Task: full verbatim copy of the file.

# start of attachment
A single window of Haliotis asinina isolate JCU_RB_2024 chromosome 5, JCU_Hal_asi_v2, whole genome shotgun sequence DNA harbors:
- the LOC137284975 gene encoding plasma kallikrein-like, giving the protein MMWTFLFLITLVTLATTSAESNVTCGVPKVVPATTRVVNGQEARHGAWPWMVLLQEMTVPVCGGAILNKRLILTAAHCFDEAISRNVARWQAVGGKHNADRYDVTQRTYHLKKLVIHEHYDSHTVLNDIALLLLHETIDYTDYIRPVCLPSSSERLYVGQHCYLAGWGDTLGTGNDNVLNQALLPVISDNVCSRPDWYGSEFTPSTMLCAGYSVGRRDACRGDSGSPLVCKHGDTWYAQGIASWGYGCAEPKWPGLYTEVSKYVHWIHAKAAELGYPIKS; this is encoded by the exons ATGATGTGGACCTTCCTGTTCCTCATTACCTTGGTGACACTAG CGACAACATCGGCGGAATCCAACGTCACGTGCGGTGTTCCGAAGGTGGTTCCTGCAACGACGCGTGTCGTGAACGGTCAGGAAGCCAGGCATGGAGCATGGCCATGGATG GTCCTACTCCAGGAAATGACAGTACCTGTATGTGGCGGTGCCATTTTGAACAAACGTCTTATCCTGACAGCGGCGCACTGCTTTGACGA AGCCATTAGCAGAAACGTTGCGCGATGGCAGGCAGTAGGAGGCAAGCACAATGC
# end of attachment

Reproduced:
A single window of Haliotis asinina isolate JCU_RB_2024 chromosome 5, JCU_Hal_asi_v2, whole genome shotgun sequence DNA harbors:
- the LOC137284975 gene encoding plasma kallikrein-like, giving the protein MMWTFLFLITLVTLATTSAESNVTCGVPKVVPATTRVVNGQEARHGAWPWMVLLQEMTVPVCGGAILNKRLILTAAHCFDEAISRNVARWQAVGGKHNADRYDVTQRTYHLKKLVIHEHYDSHTVLNDIALLLLHETIDYTDYIRPVCLPSSSERLYVGQHCYLAGWGDTLGTGNDNVLNQALLPVISDNVCSRPDWYGSEFTPSTMLCAGYSVGRRDACRGDSGSPLVCKHGDTWYAQGIASWGYGCAEPKWPGLYTEVSKYVHWIHAKAAELGYPIKS; this is encoded by the exons ATGATGTGGACCTTCCTGTTCCTCATTACCTTGGTGACACTAG CGACAACATCGGCGGAATCCAACGTCACGTGCGGTGTTCCGAAGGTGGTTCCTGCAACGACGCGTGTCGTGAACGGTCAGGAAGCCAGGCATGGAGCATGGCCATGGATG GTCCTACTCCAGGAAATGACAGTACCTGTATGTGGCGGTGCCATTTTGAACAAACGTCTTATCCTGACAGCGGCGCACTGCTTTGACGA AGCCATTAGCAGAAACGTTGCGCGATGGCAGGCAGTAGGAGGCAAGCACAATGC